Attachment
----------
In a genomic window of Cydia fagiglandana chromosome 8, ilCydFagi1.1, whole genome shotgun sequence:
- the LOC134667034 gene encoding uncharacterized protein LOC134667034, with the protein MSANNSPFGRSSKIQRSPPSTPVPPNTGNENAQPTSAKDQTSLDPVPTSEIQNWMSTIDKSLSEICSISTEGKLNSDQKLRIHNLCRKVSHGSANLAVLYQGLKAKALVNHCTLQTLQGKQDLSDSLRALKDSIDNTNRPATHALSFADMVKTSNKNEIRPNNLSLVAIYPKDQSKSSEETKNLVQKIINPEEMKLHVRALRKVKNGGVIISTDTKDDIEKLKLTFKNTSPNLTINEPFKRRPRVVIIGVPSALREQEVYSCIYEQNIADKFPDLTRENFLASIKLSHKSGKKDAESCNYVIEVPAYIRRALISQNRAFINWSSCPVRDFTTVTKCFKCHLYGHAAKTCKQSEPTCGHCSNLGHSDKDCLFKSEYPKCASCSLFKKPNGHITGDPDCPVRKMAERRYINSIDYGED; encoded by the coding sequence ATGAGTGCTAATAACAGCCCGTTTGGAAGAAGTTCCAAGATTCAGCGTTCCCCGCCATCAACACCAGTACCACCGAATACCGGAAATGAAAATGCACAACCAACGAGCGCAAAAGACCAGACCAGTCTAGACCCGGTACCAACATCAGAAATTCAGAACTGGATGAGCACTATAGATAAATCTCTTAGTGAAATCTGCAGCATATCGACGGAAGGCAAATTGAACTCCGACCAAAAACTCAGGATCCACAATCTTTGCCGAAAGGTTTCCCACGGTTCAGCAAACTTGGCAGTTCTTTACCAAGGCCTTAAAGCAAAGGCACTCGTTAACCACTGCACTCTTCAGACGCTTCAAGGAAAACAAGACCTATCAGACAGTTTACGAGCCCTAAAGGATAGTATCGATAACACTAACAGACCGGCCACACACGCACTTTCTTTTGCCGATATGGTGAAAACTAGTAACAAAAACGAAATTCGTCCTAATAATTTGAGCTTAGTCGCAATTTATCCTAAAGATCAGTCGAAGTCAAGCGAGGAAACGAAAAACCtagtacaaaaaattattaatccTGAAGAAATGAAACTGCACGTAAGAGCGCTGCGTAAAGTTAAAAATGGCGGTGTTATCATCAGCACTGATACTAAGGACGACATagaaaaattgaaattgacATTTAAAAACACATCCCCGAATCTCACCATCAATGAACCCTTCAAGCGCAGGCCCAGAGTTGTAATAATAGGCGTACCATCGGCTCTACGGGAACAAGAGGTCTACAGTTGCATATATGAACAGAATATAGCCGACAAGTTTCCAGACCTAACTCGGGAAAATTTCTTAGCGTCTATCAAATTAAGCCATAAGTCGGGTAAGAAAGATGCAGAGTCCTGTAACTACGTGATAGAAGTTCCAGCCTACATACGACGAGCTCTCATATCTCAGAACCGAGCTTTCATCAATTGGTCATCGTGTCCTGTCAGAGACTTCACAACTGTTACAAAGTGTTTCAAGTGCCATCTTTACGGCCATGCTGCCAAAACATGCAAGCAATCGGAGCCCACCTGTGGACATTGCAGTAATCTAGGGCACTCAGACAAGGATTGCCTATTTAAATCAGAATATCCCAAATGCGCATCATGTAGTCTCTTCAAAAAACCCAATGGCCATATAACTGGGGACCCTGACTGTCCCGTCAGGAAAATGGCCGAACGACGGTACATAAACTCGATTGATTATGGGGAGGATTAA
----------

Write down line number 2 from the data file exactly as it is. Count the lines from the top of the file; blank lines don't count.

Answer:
- the LOC134667034 gene encoding uncharacterized protein LOC134667034, with the protein MSANNSPFGRSSKIQRSPPSTPVPPNTGNENAQPTSAKDQTSLDPVPTSEIQNWMSTIDKSLSEICSISTEGKLNSDQKLRIHNLCRKVSHGSANLAVLYQGLKAKALVNHCTLQTLQGKQDLSDSLRALKDSIDNTNRPATHALSFADMVKTSNKNEIRPNNLSLVAIYPKDQSKSSEETKNLVQKIINPEEMKLHVRALRKVKNGGVIISTDTKDDIEKLKLTFKNTSPNLTINEPFKRRPRVVIIGVPSALREQEVYSCIYEQNIADKFPDLTRENFLASIKLSHKSGKKDAESCNYVIEVPAYIRRALISQNRAFINWSSCPVRDFTTVTKCFKCHLYGHAAKTCKQSEPTCGHCSNLGHSDKDCLFKSEYPKCASCSLFKKPNGHITGDPDCPVRKMAERRYINSIDYGED; encoded by the coding sequence ATGAGTGCTAATAACAGCCCGTTTGGAAGAAGTTCCAAGATTCAGCGTTCCCCGCCATCAACACCAGTACCACCGAATACCGGAAATGAAAATGCACAACCAACGAGCGCAAAAGACCAGACCAGTCTAGACCCGGTACCAACATCAGAAATTCAGAACTGGATGAGCACTATAGATAAATCTCTTAGTGAAATCTGCAGCATATCGACGGAAGGCAAATTGAACTCCGACCAAAAACTCAGGATCCACAATCTTTGCCGAAAGGTTTCCCACGGTTCAGCAAACTTGGCAGTTCTTTACCAAGGCCTTAAAGCAAAGGCACTCGTTAACCACTGCACTCTTCAGACGCTTCAAGGAAAACAAGACCTATCAGACAGTTTACGAGCCCTAAAGGATAGTATCGATAACACTAACAGACCGGCCACACACGCACTTTCTTTTGCCGATATGGTGAAAACTAGTAACAAAAACGAAATTCGTCCTAATAATTTGAGCTTAGTCGCAATTTATCCTAAAGATCAGTCGAAGTCAAGCGAGGAAACGAAAAACCtagtacaaaaaattattaatccTGAAGAAATGAAACTGCACGTAAGAGCGCTGCGTAAAGTTAAAAATGGCGGTGTTATCATCAGCACTGATACTAAGGACGACATagaaaaattgaaattgacATTTAAAAACACATCCCCGAATCTCACCATCAATGAACCCTTCAAGCGCAGGCCCAGAGTTGTAATAATAGGCGTACCATCGGCTCTACGGGAACAAGAGGTCTACAGTTGCATATATGAACAGAATATAGCCGACAAGTTTCCAGACCTAACTCGGGAAAATTTCTTAGCGTCTATCAAATTAAGCCATAAGTCGGGTAAGAAAGATGCAGAGTCCTGTAACTACGTGATAGAAGTTCCAGCCTACATACGACGAGCTCTCATATCTCAGAACCGAGCTTTCATCAATTGGTCATCGTGTCCTGTCAGAGACTTCACAACTGTTACAAAGTGTTTCAAGTGCCATCTTTACGGCCATGCTGCCAAAACATGCAAGCAATCGGAGCCCACCTGTGGACATTGCAGTAATCTAGGGCACTCAGACAAGGATTGCCTATTTAAATCAGAATATCCCAAATGCGCATCATGTAGTCTCTTCAAAAAACCCAATGGCCATATAACTGGGGACCCTGACTGTCCCGTCAGGAAAATGGCCGAACGACGGTACATAAACTCGATTGATTATGGGGAGGATTAA